Far worse than the No Humor Rule is the Be Nice at All Costs Rule whichhas done more to destroy any value Quora might have had than anything else. The rule was introducedto appease the "soccer mom wave" of membership that washed over the site in 2011. This influx had aprofound impact on the community transforming it from a place where, in theory at least, busy peopleexchanged information and advice to one where the imperative became to simply make everyone feelwelcomed, supported, and mollycoddled no matter how vapid their contributions happened to be.
Speaking of vapid, despite the founders' intentions of building a high-brow forum,Quora quickly became inundated with endless, mind-numblingly, stupid discussions such "Who is themost charming Quorite?", "Who is the friendliest Quorite?", "Who is your favorite Quorite?", "Who isthe hottest Quorite?", "Help! My boyfriend is addicted to Quora, and I don't know what to do!", adnauseam.There is really only so much of this garbage that anyone can take.The community also suffers badly from a nauseatingly high level of self-congratulatory "Look at howsmart we all are!" posts. One post in 2010 breathlessly exclaimed "Wow! Another Quorite helped me to
solve a problem!" No doubt this person has never heard of the Internet where this happens about tenmillion times per hour, on average. Quora's fanbase loves to look down its nose at Yahoo Answers butthe differences are often minimal.
Another serious problem with Quora is that it allows staff and volunteers withstrong ideological biases to "moderate" forums that they really should have the integrity to recuesthemselves from. This can lead to harassment of members with opposing views on the subject matter.People posting anonymously have been "outed" by spiteful moderators.It should be added here that politically speaking, Quora is to the left as Townhall is to the right. If you'rea moderate you won't feel comfortable with much of what goes at either site. Practically every out-of-the-closet conservative or Republican Quoran has been either banned or chased off the site.How Quora manages to retain business-people and moderates as members considering its extremepolitical slant remains one of life's mysteries.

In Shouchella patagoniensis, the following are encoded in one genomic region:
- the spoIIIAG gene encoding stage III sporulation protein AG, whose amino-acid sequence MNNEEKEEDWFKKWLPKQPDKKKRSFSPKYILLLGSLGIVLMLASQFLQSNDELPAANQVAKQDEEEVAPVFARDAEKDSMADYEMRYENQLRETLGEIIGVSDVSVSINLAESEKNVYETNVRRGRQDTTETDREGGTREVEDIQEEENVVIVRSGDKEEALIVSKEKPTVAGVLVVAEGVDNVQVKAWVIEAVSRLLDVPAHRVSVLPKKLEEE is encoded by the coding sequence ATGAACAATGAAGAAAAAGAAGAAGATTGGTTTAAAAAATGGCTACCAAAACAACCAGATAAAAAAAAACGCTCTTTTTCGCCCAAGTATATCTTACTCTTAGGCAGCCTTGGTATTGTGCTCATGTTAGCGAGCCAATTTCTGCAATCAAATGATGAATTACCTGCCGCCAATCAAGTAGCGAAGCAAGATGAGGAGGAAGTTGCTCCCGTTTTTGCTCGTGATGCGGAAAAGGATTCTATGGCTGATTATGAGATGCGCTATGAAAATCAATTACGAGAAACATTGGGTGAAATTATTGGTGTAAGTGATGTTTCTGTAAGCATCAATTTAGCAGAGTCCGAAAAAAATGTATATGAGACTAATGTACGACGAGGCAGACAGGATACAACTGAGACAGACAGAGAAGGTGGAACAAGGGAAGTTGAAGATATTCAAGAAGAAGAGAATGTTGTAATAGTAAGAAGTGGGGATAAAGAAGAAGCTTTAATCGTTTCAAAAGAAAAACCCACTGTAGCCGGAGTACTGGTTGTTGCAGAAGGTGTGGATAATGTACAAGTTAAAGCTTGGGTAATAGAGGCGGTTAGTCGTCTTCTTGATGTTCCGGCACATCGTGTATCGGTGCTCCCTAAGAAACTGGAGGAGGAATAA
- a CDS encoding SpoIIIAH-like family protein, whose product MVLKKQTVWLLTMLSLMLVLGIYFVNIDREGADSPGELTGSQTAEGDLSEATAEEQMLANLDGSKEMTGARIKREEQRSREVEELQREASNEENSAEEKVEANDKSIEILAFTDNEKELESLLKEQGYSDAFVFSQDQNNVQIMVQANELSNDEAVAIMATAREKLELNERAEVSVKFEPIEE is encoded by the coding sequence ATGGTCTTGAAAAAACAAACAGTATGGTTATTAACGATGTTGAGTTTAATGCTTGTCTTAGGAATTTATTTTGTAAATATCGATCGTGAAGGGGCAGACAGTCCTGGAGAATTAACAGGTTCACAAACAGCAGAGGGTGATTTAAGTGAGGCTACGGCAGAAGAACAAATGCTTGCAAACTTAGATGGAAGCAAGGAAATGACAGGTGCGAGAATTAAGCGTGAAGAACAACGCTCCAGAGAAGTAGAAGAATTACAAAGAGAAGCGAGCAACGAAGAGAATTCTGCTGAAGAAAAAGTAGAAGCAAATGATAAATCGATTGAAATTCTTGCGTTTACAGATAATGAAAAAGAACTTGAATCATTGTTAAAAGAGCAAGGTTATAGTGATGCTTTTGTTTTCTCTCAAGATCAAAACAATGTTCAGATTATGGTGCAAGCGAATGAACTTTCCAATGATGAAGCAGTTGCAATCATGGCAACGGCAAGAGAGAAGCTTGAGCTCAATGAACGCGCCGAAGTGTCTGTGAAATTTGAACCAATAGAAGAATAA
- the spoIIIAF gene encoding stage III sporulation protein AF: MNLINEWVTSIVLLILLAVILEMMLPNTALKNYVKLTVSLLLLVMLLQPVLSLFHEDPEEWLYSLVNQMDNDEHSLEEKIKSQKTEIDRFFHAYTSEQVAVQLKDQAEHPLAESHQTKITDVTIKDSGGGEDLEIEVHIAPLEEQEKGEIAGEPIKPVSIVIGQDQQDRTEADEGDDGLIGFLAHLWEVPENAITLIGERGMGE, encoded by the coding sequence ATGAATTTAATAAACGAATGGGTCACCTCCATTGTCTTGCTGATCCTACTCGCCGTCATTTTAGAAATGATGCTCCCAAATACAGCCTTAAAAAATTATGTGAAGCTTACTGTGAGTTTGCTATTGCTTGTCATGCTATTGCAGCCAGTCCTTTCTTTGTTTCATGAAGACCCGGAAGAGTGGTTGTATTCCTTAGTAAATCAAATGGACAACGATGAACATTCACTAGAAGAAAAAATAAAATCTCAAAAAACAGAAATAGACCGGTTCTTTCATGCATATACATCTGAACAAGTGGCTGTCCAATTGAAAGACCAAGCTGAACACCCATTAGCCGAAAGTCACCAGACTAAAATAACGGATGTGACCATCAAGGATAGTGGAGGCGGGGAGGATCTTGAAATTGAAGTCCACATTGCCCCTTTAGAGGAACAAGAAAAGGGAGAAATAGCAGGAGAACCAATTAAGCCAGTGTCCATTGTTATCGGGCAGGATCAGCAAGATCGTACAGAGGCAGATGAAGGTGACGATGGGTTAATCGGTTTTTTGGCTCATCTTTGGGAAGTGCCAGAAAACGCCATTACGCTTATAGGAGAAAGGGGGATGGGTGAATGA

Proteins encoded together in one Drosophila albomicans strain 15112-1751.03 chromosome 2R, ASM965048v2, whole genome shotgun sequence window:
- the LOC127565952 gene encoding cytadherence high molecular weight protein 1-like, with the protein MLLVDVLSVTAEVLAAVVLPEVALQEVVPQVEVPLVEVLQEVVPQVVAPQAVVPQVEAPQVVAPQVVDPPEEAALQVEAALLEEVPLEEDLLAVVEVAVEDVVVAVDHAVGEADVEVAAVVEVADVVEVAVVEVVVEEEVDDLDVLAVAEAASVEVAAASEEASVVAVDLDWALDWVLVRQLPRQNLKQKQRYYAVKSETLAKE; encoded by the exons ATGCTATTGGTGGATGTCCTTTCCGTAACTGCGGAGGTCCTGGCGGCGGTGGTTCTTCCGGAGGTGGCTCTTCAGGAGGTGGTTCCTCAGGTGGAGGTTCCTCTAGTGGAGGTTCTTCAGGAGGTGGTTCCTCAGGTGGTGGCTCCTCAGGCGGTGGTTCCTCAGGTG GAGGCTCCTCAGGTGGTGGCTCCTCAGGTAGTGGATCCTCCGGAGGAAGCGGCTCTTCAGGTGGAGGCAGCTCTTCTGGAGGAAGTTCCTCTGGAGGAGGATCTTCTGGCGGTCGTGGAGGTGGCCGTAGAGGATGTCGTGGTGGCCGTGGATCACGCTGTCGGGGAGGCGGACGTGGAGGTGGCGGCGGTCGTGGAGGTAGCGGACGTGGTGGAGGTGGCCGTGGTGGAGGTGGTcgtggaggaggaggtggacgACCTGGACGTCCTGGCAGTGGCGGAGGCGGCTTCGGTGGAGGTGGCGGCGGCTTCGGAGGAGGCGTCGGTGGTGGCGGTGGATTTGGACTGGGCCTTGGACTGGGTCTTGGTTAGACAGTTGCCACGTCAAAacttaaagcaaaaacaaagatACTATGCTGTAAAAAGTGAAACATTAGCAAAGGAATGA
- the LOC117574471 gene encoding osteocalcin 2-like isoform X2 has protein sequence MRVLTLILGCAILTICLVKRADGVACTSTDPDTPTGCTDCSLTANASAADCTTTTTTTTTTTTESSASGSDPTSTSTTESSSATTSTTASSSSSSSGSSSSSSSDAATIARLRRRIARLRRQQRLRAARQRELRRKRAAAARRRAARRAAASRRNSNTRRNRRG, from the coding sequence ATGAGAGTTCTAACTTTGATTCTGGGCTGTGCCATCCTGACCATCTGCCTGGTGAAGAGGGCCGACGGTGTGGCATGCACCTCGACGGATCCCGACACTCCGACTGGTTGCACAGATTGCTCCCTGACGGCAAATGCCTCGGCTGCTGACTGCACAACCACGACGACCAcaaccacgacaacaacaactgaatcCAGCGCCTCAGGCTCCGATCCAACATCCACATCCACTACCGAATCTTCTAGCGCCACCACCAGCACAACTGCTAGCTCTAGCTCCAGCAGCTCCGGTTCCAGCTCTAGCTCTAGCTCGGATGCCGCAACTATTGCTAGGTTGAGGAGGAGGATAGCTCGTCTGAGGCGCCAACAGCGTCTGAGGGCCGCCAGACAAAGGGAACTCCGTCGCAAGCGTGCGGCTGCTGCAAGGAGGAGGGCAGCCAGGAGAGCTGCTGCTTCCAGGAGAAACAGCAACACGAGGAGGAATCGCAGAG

The Broken Promise of Anonymity:
Quora claims to offer users the option of posting anonymously.Veteran Internet users understand and appreciate that one of the most important benefits of theInternet is the ability to ask and answer tough or delicate questions anonymously. UnfortunatelyQuora's for-profit business model requires that identifiable and, hopefully, expert members are seenanswering questions. An anonymous answer from a leading authority doesn't have the same beneficialeffect on its valuation as does a mediocre one from a B-list celebrity.
The effect has been an aggressive push to drive off users who prefer to post anonymously. What'smostly left now are the attention and acknowledgement cravers.
Political Correctness Run Amok
: The political correctness on Quora often reaches levels where it feelsas if it will make your eyes bleed, even if you're socially liberal. For example, Quora quickly became
place to congregate for people fighting the good fight to turn all public toilets around the globe coed. It'sdifficult to tell whether these people are simply misguided activists or just a particularly sad group of fetishists. One also has to wonder if there are fifty people on planet Earth for whom this is an actualissue.Quora is also a popular spot for privileged young women, frequently newly graduated from Ivy Leagueschools, to kvetch about how much tougher they have it in life than, say, poor white males working inKentucky coal mines. They join the professional victim wing of Feminism to carpet-bomb the site withabsurd questions asking "Is X misogynistic?" [Insert any noun for "X."] Everything under the sun is